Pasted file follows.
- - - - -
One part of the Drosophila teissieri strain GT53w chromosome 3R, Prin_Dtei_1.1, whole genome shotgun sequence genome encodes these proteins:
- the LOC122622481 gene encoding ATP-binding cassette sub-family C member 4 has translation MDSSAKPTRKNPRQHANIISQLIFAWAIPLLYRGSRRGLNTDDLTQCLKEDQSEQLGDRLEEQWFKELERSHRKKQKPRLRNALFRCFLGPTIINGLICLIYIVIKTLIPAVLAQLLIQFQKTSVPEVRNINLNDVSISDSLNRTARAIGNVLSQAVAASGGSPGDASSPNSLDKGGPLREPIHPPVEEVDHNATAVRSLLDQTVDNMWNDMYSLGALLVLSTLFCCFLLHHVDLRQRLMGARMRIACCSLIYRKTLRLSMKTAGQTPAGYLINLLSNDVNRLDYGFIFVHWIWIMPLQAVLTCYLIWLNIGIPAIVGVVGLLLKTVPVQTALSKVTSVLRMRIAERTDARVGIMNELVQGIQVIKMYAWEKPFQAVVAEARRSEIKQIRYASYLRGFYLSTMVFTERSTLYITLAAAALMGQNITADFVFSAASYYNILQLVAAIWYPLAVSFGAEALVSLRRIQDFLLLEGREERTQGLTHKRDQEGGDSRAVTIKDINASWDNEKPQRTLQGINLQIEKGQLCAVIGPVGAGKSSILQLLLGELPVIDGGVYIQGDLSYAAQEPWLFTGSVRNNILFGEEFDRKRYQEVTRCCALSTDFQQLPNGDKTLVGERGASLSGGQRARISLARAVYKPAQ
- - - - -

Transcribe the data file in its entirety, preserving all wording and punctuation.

One part of the Drosophila teissieri strain GT53w chromosome 3R, Prin_Dtei_1.1, whole genome shotgun sequence genome encodes these proteins:
- the LOC122622481 gene encoding ATP-binding cassette sub-family C member 4 has translation MDSSAKPTRKNPRQHANIISQLIFAWAIPLLYRGSRRGLNTDDLTQCLKEDQSEQLGDRLEEQWFKELERSHRKKQKPRLRNALFRCFLGPTIINGLICLIYIVIKTLIPAVLAQLLIQFQKTSVPEVRNINLNDVSISDSLNRTARAIGNVLSQAVAASGGSPGDASSPNSLDKGGPLREPIHPPVEEVDHNATAVRSLLDQTVDNMWNDMYSLGALLVLSTLFCCFLLHHVDLRQRLMGARMRIACCSLIYRKTLRLSMKTAGQTPAGYLINLLSNDVNRLDYGFIFVHWIWIMPLQAVLTCYLIWLNIGIPAIVGVVGLLLKTVPVQTALSKVTSVLRMRIAERTDARVGIMNELVQGIQVIKMYAWEKPFQAVVAEARRSEIKQIRYASYLRGFYLSTMVFTERSTLYITLAAAALMGQNITADFVFSAASYYNILQLVAAIWYPLAVSFGAEALVSLRRIQDFLLLEGREERTQGLTHKRDQEGGDSRAVTIKDINASWDNEKPQRTLQGINLQIEKGQLCAVIGPVGAGKSSILQLLLGELPVIDGGVYIQGDLSYAAQEPWLFTGSVRNNILFGEEFDRKRYQEVTRCCALSTDFQQLPNGDKTLVGERGASLSGGQRARISLARAVYKPAQ